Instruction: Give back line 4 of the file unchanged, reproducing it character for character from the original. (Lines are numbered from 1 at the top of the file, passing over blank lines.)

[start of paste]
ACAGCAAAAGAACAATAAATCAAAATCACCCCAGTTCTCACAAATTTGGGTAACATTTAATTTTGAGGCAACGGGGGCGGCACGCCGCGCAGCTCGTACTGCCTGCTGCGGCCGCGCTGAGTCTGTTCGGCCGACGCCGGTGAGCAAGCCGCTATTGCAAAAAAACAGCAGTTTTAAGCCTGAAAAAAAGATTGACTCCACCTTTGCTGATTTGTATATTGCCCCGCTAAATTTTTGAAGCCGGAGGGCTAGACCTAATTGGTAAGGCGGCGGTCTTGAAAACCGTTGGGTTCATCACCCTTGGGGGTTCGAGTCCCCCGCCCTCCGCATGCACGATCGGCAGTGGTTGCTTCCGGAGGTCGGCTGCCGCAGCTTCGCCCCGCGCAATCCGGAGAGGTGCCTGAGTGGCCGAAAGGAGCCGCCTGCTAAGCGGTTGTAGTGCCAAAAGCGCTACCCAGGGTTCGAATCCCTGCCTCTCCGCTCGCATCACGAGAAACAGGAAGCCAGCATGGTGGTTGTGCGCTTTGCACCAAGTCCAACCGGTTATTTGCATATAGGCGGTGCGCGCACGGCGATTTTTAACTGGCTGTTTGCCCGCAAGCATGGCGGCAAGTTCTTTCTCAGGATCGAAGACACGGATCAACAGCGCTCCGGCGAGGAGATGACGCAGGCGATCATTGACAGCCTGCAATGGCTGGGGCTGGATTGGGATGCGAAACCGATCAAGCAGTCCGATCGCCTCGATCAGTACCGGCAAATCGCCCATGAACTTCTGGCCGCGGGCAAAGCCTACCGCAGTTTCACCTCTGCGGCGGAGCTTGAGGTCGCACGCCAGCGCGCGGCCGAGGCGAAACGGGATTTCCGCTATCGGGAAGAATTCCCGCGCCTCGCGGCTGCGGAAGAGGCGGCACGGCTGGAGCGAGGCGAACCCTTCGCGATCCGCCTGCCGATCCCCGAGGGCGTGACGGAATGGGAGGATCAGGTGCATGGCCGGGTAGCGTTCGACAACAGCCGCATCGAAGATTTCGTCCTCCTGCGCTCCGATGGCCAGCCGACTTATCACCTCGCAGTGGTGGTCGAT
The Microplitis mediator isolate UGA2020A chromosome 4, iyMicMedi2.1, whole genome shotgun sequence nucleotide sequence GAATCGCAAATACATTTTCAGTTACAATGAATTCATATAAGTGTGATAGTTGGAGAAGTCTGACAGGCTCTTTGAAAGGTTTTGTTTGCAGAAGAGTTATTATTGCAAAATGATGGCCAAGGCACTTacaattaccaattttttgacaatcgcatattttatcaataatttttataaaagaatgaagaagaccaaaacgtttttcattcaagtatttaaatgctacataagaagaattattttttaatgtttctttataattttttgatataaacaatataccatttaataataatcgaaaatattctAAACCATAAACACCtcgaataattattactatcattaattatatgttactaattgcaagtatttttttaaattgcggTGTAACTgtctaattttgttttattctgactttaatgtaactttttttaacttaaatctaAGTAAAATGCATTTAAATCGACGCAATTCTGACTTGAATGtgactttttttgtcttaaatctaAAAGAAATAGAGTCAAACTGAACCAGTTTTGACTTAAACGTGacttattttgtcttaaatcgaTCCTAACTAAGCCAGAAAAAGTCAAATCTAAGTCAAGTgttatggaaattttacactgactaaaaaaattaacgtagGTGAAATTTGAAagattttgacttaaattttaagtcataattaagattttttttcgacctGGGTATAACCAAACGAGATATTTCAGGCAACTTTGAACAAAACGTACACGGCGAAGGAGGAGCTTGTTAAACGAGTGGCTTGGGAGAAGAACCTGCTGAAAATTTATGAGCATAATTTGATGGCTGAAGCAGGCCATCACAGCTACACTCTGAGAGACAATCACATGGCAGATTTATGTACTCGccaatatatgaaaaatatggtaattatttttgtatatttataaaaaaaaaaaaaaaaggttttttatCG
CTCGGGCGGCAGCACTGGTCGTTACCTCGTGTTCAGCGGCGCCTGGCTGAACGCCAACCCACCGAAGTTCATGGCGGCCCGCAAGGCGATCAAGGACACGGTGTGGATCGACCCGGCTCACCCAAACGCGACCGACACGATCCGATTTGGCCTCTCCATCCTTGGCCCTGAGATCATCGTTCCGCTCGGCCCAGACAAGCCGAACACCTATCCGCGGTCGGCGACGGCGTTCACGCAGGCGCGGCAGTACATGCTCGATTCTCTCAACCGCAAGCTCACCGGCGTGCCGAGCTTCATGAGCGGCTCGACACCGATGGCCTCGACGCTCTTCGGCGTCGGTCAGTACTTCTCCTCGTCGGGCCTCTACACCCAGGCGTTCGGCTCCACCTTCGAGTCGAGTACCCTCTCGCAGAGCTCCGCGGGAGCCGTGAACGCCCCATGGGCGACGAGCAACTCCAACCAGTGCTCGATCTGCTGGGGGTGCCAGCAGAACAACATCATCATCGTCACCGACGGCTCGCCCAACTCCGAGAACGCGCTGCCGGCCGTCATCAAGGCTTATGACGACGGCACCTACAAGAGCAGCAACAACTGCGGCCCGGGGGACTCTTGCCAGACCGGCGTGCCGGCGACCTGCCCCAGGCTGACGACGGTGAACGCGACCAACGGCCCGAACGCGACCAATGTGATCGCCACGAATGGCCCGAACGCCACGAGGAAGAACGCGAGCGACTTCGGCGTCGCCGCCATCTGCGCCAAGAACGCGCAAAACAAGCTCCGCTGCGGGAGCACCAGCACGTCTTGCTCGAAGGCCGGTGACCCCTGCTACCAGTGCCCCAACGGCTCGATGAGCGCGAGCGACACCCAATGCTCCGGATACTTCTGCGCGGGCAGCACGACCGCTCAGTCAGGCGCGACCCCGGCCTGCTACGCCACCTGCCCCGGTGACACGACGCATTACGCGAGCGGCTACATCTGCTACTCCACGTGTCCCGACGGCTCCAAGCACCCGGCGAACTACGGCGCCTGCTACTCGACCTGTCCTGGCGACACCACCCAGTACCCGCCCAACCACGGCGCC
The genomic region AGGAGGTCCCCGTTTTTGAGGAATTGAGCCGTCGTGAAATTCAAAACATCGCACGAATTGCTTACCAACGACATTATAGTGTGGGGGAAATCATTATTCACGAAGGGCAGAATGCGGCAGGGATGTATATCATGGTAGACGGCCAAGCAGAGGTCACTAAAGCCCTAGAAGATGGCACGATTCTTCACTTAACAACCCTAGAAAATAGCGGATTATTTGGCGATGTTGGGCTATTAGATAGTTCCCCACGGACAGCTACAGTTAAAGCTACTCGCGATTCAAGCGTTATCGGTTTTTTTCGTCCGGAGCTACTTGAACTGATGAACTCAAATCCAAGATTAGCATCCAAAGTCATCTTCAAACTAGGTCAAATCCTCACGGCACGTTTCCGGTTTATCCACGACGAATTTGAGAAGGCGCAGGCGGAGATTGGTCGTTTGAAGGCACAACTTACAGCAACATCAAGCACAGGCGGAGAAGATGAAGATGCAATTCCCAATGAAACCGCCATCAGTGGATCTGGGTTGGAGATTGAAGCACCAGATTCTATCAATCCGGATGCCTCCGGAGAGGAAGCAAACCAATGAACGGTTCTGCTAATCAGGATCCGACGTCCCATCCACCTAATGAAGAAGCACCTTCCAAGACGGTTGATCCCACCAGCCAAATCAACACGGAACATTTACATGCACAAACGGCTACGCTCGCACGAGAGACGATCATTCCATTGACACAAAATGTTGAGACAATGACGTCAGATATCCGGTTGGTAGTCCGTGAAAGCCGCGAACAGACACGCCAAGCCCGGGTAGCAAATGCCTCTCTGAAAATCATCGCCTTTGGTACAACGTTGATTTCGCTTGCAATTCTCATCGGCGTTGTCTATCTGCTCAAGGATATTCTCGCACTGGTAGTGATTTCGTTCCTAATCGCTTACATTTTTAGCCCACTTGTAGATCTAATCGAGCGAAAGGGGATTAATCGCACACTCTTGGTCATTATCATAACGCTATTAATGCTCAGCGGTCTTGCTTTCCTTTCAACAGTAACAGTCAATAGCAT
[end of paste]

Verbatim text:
The genomic region AGGAGGTCCCCGTTTTTGAGGAATTGAGCCGTCGTGAAATTCAAAACATCGCACGAATTGCTTACCAACGACATTATAGTGTGGGGGAAATCATTATTCACGAAGGGCAGAATGCGGCAGGGATGTATATCATGGTAGACGGCCAAGCAGAGGTCACTAAAGCCCTAGAAGATGGCACGATTCTTCACTTAACAACCCTAGAAAATAGCGGATTATTTGGCGATGTTGGGCTATTAGATAGTTCCCCACGGACAGCTACAGTTAAAGCTACTCGCGATTCAAGCGTTATCGGTTTTTTTCGTCCGGAGCTACTTGAACTGATGAACTCAAATCCAAGATTAGCATCCAAAGTCATCTTCAAACTAGGTCAAATCCTCACGGCACGTTTCCGGTTTATCCACGACGAATTTGAGAAGGCGCAGGCGGAGATTGGTCGTTTGAAGGCACAACTTACAGCAACATCAAGCACAGGCGGAGAAGATGAAGATGCAATTCCCAATGAAACCGCCATCAGTGGATCTGGGTTGGAGATTGAAGCACCAGATTCTATCAATCCGGATGCCTCCGGAGAGGAAGCAAACCAATGAACGGTTCTGCTAATCAGGATCCGACGTCCCATCCACCTAATGAAGAAGCACCTTCCAAGACGGTTGATCCCACCAGCCAAATCAACACGGAACATTTACATGCACAAACGGCTACGCTCGCACGAGAGACGATCATTCCATTGACACAAAATGTTGAGACAATGACGTCAGATATCCGGTTGGTAGTCCGTGAAAGCCGCGAACAGACACGCCAAGCCCGGGTAGCAAATGCCTCTCTGAAAATCATCGCCTTTGGTACAACGTTGATTTCGCTTGCAATTCTCATCGGCGTTGTCTATCTGCTCAAGGATATTCTCGCACTGGTAGTGATTTCGTTCCTAATCGCTTACATTTTTAGCCCACTTGTAGATCTAATCGAGCGAAAGGGGATTAATCGCACACTCTTGGTCATTATCATAACGCTATTAATGCTCAGCGGTCTTGCTTTCCTTTCAACAGTAACAGTCAATAGCAT